Exercise & Hypoglycemia
By Sheri Colberg, PhD, FACSM, author, professor, exercise physiologist, and member of the Perrigo Diabetes Care advisory board, and Riva Greenberg, diabetes patient-expert, author, speaker, and Huffington Post columnist.
Exercise presents its own special challenges for managing blood sugar. Since any activity increases your body's use of blood sugar, hypoglycemia can develop during or following exercise. However, the rewards of exercise — including overall fitness, weight control, stress release, and better blood sugars up to 48 hours after you exercise — make it well worthwhile.
The more you understand about what makes your blood sugars go down (or sometimes up) during exercise, the easier it becomes to manage and the more confident you can be about doing activities and staying in control of your diabetes.
Much of your blood sugar response has to do with how much insulin is in your bloodstream, along with how well that insulin is working. If your insulin levels are high during an activity, your muscles will use more blood glucose and you're more likely to end up with low blood sugar. You can even experience hypoglycemia up to 48 hours after you exercise.
You can prevent lows while making exercise a regular part of your life. Here's how:
- Learn how your body responds to exercise by checking your blood sugar levels before, (occasionally) during, and after exercise.
- If your blood sugar is near or below 70 mg/dl (3.9 mmol/l) before you exercise, bring it back within normal range before you begin. Make sure you know how to treat a low before you begin.
- Always be prepared to correct a low by having a glucose product with you during exercise. Don't assume you'll be able to find pure glucose, soda, juice, or candy nearby if you need it when you're exercising.
- If you exercise long and hard, your body will use a lot of carbohydrate, so you'll likely need to eat some carbs both before and during the activity to prevent early fatigue and hypoglycemia.
- Whenever exercising for an hour or more, check your blood sugar every 30 minutes or so to catch lows early.
- If you begin to feel your blood sugar dropping and are able, sprint as hard as you can for 10 to 30 seconds. Your body will release glucose-raising hormones. (This may be enough to keep your blood sugar level for a short while. However, if you're going to be active longer, you may also need to consume some glucose.) Pick a good time of day to exercise. You are less likely to develop hypoglycemia when you exercise moderately in the morning before breakfast because that is when your body is most insulin resistant.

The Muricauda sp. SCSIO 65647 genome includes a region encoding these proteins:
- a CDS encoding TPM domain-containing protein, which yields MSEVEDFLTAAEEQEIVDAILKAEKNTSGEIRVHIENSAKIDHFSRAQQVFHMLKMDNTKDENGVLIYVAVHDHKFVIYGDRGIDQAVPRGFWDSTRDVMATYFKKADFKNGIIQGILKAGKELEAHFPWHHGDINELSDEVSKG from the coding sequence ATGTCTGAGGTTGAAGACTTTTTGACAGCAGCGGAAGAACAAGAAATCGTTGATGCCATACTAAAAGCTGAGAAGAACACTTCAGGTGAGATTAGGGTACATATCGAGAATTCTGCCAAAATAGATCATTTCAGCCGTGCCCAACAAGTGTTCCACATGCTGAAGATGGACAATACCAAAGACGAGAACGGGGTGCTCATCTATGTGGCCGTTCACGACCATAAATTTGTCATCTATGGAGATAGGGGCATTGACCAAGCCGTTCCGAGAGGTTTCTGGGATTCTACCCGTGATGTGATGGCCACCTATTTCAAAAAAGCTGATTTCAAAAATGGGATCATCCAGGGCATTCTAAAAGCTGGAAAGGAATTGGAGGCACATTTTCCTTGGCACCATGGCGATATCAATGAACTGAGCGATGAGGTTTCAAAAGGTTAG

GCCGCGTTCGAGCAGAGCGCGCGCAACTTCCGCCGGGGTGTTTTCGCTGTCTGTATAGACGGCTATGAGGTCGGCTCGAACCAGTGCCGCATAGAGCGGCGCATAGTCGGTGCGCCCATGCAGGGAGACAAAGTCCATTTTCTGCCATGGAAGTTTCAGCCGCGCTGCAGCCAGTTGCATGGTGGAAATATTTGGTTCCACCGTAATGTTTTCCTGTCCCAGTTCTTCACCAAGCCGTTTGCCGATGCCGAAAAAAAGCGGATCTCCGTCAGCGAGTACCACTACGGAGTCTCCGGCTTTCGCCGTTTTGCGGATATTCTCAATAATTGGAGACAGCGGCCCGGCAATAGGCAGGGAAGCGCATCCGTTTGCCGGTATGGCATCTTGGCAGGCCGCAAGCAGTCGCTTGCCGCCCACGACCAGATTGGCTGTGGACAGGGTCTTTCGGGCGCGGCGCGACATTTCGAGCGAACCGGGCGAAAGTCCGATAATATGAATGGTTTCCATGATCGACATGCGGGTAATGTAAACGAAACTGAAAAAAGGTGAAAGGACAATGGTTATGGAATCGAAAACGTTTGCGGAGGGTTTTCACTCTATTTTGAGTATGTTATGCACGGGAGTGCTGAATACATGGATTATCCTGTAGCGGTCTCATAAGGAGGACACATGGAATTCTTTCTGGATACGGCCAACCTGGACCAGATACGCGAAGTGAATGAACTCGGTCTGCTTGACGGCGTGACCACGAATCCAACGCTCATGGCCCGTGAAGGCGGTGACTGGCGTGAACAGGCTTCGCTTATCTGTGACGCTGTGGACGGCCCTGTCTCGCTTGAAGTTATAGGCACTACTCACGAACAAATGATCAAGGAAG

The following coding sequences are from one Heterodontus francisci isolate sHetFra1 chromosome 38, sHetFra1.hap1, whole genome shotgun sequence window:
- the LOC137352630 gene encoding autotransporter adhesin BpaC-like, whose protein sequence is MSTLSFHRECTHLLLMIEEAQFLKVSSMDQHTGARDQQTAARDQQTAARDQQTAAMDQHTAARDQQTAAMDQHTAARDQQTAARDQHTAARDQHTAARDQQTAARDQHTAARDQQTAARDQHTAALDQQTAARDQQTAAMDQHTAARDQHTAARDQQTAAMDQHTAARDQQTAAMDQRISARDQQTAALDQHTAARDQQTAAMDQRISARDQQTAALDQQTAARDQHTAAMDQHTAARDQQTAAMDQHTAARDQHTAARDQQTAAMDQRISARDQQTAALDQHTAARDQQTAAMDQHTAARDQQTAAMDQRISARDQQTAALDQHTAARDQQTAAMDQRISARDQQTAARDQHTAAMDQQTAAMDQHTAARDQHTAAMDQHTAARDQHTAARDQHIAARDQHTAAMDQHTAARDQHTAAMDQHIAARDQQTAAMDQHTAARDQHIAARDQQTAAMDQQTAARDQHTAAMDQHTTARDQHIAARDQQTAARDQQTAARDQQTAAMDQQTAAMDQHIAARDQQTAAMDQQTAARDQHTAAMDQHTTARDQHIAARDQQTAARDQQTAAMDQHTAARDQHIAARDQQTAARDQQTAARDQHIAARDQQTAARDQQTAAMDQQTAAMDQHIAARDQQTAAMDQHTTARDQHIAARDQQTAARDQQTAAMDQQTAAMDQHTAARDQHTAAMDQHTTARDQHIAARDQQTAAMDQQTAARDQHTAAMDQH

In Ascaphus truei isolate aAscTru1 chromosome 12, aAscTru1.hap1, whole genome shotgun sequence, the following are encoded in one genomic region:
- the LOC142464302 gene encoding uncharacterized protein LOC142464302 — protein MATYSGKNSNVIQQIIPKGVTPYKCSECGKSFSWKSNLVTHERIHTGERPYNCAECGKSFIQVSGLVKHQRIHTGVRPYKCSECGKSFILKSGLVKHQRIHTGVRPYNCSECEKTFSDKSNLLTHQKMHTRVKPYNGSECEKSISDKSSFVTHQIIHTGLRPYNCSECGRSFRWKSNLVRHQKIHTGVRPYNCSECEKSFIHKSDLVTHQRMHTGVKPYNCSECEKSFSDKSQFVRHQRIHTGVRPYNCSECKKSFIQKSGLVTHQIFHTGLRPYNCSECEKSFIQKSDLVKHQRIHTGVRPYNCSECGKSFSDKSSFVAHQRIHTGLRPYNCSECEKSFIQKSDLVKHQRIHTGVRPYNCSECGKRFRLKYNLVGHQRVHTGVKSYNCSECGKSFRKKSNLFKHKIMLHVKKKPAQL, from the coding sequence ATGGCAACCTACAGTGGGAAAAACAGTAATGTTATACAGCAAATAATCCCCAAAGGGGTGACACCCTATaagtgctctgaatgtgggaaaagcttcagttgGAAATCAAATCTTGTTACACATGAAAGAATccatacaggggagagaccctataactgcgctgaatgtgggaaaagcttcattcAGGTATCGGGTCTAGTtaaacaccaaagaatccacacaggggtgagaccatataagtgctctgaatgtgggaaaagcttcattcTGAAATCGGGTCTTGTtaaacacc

- If your blood sugar is lower for several hours after activity, you may need to take less medication (typically rapid-acting insulin) than usual during that time.
How to correct an exercise-related low
If your blood sugar is below 70 mg/dl:
Step 1: Stop exercising immediately and eat 15-20 grams of pure glucose or another food containing fast-acting carbohydrate.
Glucose tablets, liquids, or gels are the preferred carbohydrate to correct low blood sugar. If you do not have a glucose product, consume another fast-acting carbohydrate such as half a glass of fruit juice or soda with sugar (not diet), 4-7 hard candies, or a glass of low or fat free milk.
Step 2: Wait 15 minutes, and then check your blood sugar again.
If your blood sugar is still below 100 mg/dl (5.5 mmol/l), or your goal range, correct again with another 15-20 grams of fast-acting carbohydrate. Do not restart your exercise until your blood sugar is above 100 mg/dl or in your target range.
Intense workouts may raise your blood sugar.
Immediately after intense exercise, you may experience high blood sugar for a few hours. This is because intense exercise causes your body to release glucose-raising hormones, such as adrenaline. Your body may need more insulin to bring your blood sugar levels back to normal.
If you only take oral medications, try doing 10-15 minutes of moderate exercise after an intense workout to help lower blood sugar. Also, keep a close eye on your blood sugar for 24 to 48 hours after intense activity. After the initial high blood sugar, your blood sugar may drop as your body works to restore the glucose in your muscles that was depleted during your activity.
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Read more of Sheri Colberg-Och's columns.
NOTE: The information is not intended to be a replacement or substitute for consultation with a qualified medical professional or for professional medical advice related to diabetes or another medical condition. Please contact your physician or medical professional with any questions and concerns about your medical condition.
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